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Articles Posted in Quarterly Violator List

We continue our look at Chicago nursing homes that were recently cited for violations by the Illinois Department of Public Health. Earlier this year Alden Wentworth Rehab Center, a facility located on West 69th Street, recently received several Type “A” Violations from the Illinois Department of Public Health and was fined $20,000. The violations were given as a result of various acts of negligence, including failure to investigate allegations of residents abusing one another and the facility’s failure to follow even basic nutrition guidelines in feeding residents.

When inspectors visited the facility, they noticed that the meal being served for lunch appeared to be quite small. A hamburger was served that weighed only 2.2 ounces. It was also documented that many residents were not fed lunch until late. Other basic nutritional procedures were not followed by the staff members of the facility.

In addition, the Chicago nursing home breached its own policy protocol after one female resident accused a male resident of sexually assaulting her-no investigation or action of any kind was taken by the nursing home. The victim reported being approached by the aggressor while she was in bed. He tried to kiss her but she rebuffed him. The man then became forceful, eventually touching her inappropriately.

Even after the incident, the aggressive resident had free reign of all the floors and locations in the facility. At the time of the nursing home inspection, little to nothing had been done following the alleged abuse.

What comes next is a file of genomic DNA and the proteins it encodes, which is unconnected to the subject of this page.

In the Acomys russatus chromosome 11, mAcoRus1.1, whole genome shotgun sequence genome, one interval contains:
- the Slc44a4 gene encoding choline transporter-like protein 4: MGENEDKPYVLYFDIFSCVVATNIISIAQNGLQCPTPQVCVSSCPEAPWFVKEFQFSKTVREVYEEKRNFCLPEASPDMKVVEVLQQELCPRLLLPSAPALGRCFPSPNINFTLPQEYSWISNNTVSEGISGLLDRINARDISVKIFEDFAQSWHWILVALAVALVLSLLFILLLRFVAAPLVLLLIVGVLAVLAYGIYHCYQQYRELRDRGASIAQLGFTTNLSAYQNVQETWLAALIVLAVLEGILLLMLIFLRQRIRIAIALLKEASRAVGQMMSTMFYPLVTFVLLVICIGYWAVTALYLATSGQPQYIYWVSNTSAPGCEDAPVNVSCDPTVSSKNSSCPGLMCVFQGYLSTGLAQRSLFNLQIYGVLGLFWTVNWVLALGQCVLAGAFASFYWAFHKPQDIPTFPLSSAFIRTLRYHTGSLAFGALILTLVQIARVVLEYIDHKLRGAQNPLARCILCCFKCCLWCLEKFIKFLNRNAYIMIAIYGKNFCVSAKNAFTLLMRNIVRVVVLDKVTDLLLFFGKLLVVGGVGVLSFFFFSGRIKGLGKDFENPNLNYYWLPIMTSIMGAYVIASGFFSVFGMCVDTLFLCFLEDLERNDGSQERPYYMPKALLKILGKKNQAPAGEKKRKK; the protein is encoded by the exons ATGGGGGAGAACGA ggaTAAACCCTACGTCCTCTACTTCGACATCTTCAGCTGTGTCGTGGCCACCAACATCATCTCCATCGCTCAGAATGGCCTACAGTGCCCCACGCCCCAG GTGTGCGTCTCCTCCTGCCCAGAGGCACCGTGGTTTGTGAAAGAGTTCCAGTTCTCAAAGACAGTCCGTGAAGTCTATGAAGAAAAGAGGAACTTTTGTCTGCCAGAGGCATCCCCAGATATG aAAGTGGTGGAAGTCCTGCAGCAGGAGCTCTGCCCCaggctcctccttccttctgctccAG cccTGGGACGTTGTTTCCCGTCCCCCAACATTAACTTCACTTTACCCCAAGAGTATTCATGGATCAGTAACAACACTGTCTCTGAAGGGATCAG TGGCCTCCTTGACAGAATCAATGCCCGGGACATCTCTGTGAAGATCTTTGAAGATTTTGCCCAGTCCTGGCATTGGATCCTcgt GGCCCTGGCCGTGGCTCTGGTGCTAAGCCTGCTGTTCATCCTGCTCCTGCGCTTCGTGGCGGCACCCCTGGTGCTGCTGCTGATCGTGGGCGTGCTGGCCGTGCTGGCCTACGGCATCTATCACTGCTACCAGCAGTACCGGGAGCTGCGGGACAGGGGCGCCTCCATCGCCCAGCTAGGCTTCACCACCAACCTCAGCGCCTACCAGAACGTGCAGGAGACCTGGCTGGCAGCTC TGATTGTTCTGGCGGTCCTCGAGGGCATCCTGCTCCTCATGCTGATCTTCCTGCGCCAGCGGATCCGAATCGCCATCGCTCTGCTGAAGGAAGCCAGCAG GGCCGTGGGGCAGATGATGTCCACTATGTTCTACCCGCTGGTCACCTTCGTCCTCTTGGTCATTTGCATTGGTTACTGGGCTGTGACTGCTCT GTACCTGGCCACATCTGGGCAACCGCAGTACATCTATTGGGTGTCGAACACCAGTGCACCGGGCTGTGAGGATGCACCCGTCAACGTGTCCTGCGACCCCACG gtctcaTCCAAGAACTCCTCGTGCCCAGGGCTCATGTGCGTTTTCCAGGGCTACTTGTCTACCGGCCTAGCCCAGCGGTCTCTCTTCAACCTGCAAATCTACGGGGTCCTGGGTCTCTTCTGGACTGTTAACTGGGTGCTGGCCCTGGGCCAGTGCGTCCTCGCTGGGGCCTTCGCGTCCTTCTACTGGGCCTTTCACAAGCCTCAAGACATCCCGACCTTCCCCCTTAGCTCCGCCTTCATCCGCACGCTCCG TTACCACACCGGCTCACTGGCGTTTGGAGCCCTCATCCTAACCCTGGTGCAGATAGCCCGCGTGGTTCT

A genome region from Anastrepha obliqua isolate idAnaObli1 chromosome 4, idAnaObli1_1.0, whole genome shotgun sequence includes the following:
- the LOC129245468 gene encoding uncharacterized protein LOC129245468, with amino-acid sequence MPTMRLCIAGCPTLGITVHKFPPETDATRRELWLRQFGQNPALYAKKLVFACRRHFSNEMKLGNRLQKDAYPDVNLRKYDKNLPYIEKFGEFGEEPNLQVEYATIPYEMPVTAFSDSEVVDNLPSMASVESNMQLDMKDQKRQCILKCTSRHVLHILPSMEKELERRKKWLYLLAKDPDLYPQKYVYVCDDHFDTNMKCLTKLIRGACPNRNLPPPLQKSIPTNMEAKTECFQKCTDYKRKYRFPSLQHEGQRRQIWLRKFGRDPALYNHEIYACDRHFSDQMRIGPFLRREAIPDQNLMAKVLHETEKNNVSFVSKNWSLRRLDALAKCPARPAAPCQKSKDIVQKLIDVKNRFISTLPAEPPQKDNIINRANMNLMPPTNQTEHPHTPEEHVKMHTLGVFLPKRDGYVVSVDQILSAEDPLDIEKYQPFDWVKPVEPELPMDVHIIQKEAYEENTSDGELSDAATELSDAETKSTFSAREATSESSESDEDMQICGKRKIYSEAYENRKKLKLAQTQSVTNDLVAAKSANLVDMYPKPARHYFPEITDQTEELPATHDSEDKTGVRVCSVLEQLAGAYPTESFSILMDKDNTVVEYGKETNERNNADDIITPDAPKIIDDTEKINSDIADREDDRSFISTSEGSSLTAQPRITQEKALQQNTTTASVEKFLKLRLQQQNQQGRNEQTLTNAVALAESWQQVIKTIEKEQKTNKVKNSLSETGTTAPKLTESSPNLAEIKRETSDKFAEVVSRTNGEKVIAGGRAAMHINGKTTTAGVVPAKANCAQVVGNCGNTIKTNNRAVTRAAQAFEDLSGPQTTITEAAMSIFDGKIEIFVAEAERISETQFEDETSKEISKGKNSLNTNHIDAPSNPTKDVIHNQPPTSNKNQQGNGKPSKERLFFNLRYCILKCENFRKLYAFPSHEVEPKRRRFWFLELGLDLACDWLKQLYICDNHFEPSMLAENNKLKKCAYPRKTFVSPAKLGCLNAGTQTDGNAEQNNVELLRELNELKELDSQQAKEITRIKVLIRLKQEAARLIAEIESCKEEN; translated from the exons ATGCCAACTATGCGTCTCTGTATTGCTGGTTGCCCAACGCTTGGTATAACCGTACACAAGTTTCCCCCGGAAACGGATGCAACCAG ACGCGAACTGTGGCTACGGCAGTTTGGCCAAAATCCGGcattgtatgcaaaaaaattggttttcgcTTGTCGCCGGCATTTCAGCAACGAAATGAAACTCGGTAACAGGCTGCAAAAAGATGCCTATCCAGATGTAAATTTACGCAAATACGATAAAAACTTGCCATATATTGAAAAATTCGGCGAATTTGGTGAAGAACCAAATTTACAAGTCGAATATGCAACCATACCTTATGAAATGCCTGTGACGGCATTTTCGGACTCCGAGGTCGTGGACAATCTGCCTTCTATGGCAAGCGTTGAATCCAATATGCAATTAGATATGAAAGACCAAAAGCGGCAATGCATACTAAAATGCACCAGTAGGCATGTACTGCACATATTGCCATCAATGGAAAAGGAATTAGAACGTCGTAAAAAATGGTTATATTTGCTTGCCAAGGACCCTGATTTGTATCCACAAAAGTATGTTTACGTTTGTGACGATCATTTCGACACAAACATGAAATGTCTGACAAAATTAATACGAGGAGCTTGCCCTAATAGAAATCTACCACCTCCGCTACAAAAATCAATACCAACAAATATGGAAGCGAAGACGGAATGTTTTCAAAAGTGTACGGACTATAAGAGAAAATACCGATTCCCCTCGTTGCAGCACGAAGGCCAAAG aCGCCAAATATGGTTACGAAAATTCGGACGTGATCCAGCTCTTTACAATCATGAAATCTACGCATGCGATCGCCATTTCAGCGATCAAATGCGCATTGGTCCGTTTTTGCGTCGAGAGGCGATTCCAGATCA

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Unfortunately, many Chicago nursing homes are found on the Quarterly Violator List of negligent facilities by the Illinois Department of Public Health. For example, Warren Park Health and Living Center located at the 6700 block of North Damen recently received several Type “A” Violations from the Illinois Department of Public Health and was fined $20,000. The violations were given as a result of negligent care that led to the death of a suicidal resident while taking a bath.

The victim was admitted to the facility earlier this year with several ailments, including bi-polar disorder, chronic obstructive pulmonary disease, and noted suicidal ideation. A few months ago, the resident was found unresponsive in a tub room on the first floor. The woman was laying face up in the tub with the water pouring full blast straight into her mouth. The resident died at a local hospital shortly after.

An investigation into the event revealed the resident had told other employees several times before of her desire to commit suicide. Specifically, she had previously tried to drown herself-only a month before this incident. She was placed on monitoring over those concerns, but that monitoring lapsed.